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Lecture 4 - Science Journalism - 2012
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Lecture 4 - Science Journalism - 2012

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  • http://www.youtube.com/watch?v=Drjc-4SCUn4
  • Image of Carl Zimmer from The Loom, image of Steve Silberman from NeuroTribes

Lecture 4 - Science Journalism - 2012 Lecture 4 - Science Journalism - 2012 Presentation Transcript

  • + Lecture 4 Science Journalism
  • + Outline  Homework Review  Review of Science Journalism  Review of Readings  Science Journalism Activity  Homework
  • + PLOS  SURVEY: How many students, BEFORE ALES204, had read PLoS Blogs? (on class blog)  Write a Twitter Headline summarising your thoughts of PLoS Blogs  Remember to send to me (@JessL) and use #ALES204  REPLY to a fellow student’s headline (and send to me)
  • + Scientopia Blogs  In groups:  Note how many blogs are on Scientopia  Which blog articles caught your attention  Which article (or articles) did you read for homework  Note one interesting thing about that article you read and share with your group  I will come around and listen to your discussions (5-10 min)
  • + Not Exactly Rocket Science  Tweet me (@JessL) the name of the author  Tweet me one thing you learnt from the article your read while perusing this blog  5 min.
  • + Review  Science communication: explaining the science  Science popularization: making science popular, promoting science  Science journalism: critically assessing science and its claim  Your role: ALL THREE
  • + Is Journalism *Just* Writing?  Science writing NOT the same as science journalism  It is a subset of science communication or popularization  Journalists should be watchdogs not cheerleaders for science - working for the public’s interest not the researchers
  • + Carl Zimmer & Science Journalism
  • + Things to Keep in Mind  Know your Audience  Who is the intended audience of a particular news outlet? Are they reading about science regularly? Or is this just one among many other topics? Are they only half interested (as is often the case with radio) and do they need to be convinced to follow your stories?  Try to imagine that you are the readers friend or advocate, not her/his teacher. How can you inform, entertain or help her/him? Then decide which aspects of the topic you need to look into and which are less important.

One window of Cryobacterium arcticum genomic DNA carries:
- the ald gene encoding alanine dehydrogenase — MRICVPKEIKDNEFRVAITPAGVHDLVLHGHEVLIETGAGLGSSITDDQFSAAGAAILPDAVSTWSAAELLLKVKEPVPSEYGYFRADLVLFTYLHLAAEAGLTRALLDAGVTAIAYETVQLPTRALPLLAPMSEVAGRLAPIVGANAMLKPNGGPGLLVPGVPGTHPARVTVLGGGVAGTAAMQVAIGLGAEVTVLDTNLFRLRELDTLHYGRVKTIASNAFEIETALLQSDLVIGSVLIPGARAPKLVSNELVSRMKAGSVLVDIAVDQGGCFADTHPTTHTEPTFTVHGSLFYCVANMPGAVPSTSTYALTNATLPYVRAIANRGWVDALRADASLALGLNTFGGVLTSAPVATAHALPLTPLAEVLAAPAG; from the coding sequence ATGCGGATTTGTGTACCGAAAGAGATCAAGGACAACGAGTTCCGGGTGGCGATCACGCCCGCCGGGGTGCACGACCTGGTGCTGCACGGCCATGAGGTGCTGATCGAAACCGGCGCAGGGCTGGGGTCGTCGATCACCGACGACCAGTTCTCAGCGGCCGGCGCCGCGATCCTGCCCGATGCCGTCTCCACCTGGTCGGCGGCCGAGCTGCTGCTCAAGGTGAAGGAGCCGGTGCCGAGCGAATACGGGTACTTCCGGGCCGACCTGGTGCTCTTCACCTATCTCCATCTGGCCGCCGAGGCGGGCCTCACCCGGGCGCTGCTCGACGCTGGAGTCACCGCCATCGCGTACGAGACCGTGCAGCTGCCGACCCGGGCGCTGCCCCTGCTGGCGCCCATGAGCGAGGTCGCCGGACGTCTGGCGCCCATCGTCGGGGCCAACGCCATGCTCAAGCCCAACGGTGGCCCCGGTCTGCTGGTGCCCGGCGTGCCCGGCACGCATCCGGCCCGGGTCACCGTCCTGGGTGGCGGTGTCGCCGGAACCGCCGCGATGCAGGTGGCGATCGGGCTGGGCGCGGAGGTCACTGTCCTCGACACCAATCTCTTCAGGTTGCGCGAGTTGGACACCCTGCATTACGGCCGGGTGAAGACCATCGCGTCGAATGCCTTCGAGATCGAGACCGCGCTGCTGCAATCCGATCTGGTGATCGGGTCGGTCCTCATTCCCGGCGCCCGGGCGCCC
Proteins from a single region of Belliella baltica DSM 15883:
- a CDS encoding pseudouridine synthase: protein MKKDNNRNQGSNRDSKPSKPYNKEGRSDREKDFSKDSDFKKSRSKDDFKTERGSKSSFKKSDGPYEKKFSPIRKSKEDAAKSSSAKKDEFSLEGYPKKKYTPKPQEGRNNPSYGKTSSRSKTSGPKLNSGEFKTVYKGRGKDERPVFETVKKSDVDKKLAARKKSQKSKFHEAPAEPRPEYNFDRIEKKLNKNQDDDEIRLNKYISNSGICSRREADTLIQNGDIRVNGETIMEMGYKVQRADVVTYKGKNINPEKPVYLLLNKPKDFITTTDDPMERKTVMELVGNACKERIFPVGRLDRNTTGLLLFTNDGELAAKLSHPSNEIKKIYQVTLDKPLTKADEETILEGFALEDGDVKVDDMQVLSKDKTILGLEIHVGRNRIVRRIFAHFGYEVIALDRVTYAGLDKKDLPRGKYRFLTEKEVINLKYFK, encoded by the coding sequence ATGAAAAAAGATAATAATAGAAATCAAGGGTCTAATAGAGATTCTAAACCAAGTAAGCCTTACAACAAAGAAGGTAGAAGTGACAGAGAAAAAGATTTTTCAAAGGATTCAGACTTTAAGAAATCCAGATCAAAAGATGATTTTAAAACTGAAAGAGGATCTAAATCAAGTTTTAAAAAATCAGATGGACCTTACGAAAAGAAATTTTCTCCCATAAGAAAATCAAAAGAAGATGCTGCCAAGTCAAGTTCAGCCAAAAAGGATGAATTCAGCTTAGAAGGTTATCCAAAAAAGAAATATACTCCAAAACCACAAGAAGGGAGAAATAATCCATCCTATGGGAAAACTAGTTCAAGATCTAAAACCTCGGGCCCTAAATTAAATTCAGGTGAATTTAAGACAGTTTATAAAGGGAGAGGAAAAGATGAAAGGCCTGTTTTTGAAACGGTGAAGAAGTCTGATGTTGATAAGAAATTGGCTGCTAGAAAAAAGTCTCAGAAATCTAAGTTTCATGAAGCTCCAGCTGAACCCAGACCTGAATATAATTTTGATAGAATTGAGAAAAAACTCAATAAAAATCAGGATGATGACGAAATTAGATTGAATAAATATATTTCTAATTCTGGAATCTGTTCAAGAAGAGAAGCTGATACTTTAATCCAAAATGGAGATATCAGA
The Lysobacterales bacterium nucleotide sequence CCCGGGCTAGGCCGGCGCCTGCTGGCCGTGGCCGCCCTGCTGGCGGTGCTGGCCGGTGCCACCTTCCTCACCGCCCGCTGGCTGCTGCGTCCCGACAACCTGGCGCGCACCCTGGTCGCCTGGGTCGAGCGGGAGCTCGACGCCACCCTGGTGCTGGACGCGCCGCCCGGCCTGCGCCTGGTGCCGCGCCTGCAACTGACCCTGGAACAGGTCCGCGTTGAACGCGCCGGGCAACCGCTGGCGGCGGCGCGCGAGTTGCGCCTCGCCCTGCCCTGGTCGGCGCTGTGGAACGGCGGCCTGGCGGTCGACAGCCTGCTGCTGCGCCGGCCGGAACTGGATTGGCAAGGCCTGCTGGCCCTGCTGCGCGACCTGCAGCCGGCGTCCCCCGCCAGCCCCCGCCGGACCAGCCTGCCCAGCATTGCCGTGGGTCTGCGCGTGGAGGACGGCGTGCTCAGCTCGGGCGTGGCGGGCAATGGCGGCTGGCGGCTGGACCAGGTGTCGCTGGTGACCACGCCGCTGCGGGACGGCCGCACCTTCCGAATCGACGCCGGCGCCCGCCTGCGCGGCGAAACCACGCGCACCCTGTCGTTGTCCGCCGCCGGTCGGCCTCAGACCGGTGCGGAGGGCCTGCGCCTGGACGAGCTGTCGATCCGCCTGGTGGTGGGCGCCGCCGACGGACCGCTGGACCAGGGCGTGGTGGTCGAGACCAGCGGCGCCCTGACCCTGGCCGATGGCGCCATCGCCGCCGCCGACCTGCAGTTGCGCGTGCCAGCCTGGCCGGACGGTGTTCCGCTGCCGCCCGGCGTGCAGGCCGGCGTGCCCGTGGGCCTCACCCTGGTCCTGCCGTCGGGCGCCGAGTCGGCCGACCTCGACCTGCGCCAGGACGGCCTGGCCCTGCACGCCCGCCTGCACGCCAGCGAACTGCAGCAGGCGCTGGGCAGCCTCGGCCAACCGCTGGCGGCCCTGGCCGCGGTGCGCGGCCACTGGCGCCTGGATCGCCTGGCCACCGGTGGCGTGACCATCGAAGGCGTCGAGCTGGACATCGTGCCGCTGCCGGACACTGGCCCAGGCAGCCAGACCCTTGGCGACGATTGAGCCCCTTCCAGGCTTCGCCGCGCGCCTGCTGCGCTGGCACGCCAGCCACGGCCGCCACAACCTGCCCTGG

• + Digital Media: Use of Digital Media Tools for Science Journalism
  • + Science Journalism Gone Awry  Via Ed Wong on Not Exactly Rocket Science:  “The Atlantic publishes a terrible piece linking miRNAs (something found in all plants) to GM crops and their “very real dangers.” Nonsense. Emily Willingham takes down the poor science; Keith Kloor sorts out the poor journalism.”  Update 1/12: Thanks to science and biology bloggers, Christie Wilcox and Emily Willingham at the Scientific American blog network and The Biology Files, respectively, weve learned of the scientific inconsistencies made in Ari LeVauxs most recent Flash in the Pan column, which is syndicated by a number of newspapers and magazine websites. This column has been expanded and updated for AlterNet, with LeVaux discussing specific improvements in the comments.
  • + Knowing Your Audience and PLoS Blogs  Choose one of the blog posts at PLoS that you read for homework:  Think about the blogger’s writing style, which is most related: Science communication: explaining the science, Science popularization: making science popular, promoting science, or Science journalism: critically assessing science and its claim  Who do you think is the intended audience? How does the blogger convey her/his information?  In groups of 5-6, answer these questions in a comment on today’s lecture post (Lecture 5) on the class blog (note all group members in the comment).
  • + Homework  Read for Wed. one recent article from EACH blog:  @carlzimmer, The Loom: http://blogs.discovermagazine.com/loom/  @stevesilberman, NeuroTribes: http://blogs.plos.org/neurotribes/2011/01/10/why-cant-the- heroic-intern-who-saved-giffords-life-get-married-in-arizona/